Model risk

STAREBEI (STAges de REcherche BEI-EIB research internships) is a programme that provides grants to universities in order to finance research projects under the joint supervision of a university tutor and a co-tutor at the European Investment Bank (EIB).

Politecnico di Milano is pleased to be one of the universities that have benefited from one of the 45 STAREBEI programs. This research focuses on ‘the measurement of model risk in capital requirements’ and it is carried out with the supervision of Prof. Roberto Baviera in Politecnico di Milano and of Dr Pierre Tychon in the EIB.

This project, started in January 2019, is the first partnership between the EIB Institute and Politecnico di Milano.

The main expected contribution of this research is to measure model risk in a credit portfolio relevant for the Bank.

Although academic literature provides theoretical references and practical methodologies for model validation, precious little is available when it comes to the measurement of model risk and current literature falls short of providing practical tools to develop a measure of model risk that can be effectively computed and reported.

Emanuel Derman, in his seminal work of 1996, was the first to refer to model risk in finance, pointing out risks involved in using models to value financial securities (Derman, 1996). Since that seminal work, model risk has been investigated over the past three decades.

In this research, we focus on model risk related to the internal model used for capital provisioning. In this case, model risk can be decomposed into an estimation risk, i.e. the risk related to the estimate of model parameters, and a misspecification risk, i.e. the risk induced by an incorrect model choice, including vulnerabilities to model error that cannot be reflected in parameter perturbations.

In the literature, two main methodologies are presented in the context of model risk measuring: the “Worst Case approach” and the “Bayesian approach” (see, e.g. Sibbertsen et al., 2008).

Under the Worst Case approach, as in Kerkhof et al. (2010), let \( \lambda_0 \) be a nominal model and \( \Lambda \) a set of models with \( \lambda_0\in\Lambda \), the model risk is defined as

\( \Phi_W(\lambda_0,\Lambda):=\sup_{\lambda\in\Lambda}\rho(\lambda)-\rho(\lambda_0) \),

where \( \rho(\lambda) \) is the risk measure under the assumptions of model \( \lambda \), i.e. the amount of required capital reserve under model \( \lambda \).

Under the so called “Bayesian approach”, the model risk is formally defined as

\( \Phi_B(\lambda_0,\Lambda):=\max \left(\sum_{\lambda\in\Lambda} \Pi(\lambda)\rho(\lambda)-\rho(\lambda_0),0 \right) \)

where \( \Pi(\lambda) \) is the probability associated to the model \( \lambda \). 

Suppose that the model used for regulatory capital calculation depends on a set of parameters \( \theta \) whose values have been calibrated according to Bank’s internal calibration procedure to the values \( \theta_0 \), the nominal model is \( \lambda_0\equiv\lambda(\theta\equiv\theta_0) \). The estimation risk corresponds to choose each model \( \lambda \) (within the set \( \Lambda \)) as the same model formulation as the nominal model but computed on a different set of parameter estimations. The misspecification risk is obtained choosing the set of models \( \Lambda \) as a class of different modeling approaches that includes the nominal model.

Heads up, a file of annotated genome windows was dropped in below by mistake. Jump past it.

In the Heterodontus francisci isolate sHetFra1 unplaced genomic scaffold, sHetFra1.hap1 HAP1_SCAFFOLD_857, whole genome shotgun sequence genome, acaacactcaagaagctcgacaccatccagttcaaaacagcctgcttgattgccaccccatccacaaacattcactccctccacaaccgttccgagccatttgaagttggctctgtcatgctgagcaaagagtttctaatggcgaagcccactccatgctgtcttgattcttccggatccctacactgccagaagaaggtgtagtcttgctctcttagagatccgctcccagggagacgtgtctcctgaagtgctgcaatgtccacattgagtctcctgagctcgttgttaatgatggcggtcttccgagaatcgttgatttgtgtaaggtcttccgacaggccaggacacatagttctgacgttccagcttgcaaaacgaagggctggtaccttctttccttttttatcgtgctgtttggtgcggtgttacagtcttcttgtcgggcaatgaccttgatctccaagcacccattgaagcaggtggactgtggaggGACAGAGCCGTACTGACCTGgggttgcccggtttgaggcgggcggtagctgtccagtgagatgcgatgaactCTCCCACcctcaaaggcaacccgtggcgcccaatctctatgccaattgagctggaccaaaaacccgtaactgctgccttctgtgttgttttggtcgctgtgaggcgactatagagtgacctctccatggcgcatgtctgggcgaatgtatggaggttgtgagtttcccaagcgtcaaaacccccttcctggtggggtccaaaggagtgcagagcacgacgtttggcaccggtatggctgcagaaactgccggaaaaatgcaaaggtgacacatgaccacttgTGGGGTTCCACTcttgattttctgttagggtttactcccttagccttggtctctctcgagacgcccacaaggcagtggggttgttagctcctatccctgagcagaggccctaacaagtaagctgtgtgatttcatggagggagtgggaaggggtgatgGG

We have studied the Worst Case approach in a portfolio optimization framework and we have shown that, in a particular case, misspecification risk reduces to estimation risk and that some criticalities arise in the definition of a measurement approach to model risk (see Baviera and Bianchi, 2021).

Thus, it appears more appropriate to employ a Bayesian approach in order to analyse the predictive distribution of losses and the associated model risk (see, e.g. Löffler, 2003; Gössl, 2005; Tarashev 2010). In the present research, we focus on this methodological approach for an estimation of model risk in Capital Requirements within a major financial institution. The impact in terms of Capital Requirements has been shown to be relevant in a study on a real dataset of defaults and recoveries (Baviera, 2022).

This research project is financed by a STAREBEI program.



Giulia Bianchi

Roberto Baviera





Baviera, R., & Bianchi, G. (2021). Model risk in mean-variance portfolio selection: an analytic solution to the worst-case approach. Journal of Global Optimization81(2), 469-491.

Baviera, R. (2022). The measure of model risk in credit capital requirements. Finance Research Letters44, 102064.

Derman, E. (1996). Model Risk: What are the assumptions made in using models to value securities and what are the consequent risks? RISK Magazine, 9, 34-38.

Gössl, C. (2005). Predictions based on certain uncertainties–A Bayesian credit portfolio approach. Discussion paper, HypoVereinsbank AG, London, 1-19.

Kerkhof, J., Melenberg, B., & Schumacher, H. (2010). Model risk and capital reserves. Journal of Banking & Finance, 34(1), 267-279.

Löffler, G. (2003). The effects of estimation error on measures of portfolio credit risk. Journal of Banking & Finance, 27(8), 1427-1453.

Sibbertsen, P., Stahl, G., & Luedtke, C. (2008). Measuring model risk. Discussion papers, School of Economics and Management of the Hanover Leibniz University, 409, 1-25.

Tarashev, N. (2010). Measuring portfolio credit risk correctly: Why parameter uncertainty matters. Journal of Banking & Finance, 34(9), 2065-2076.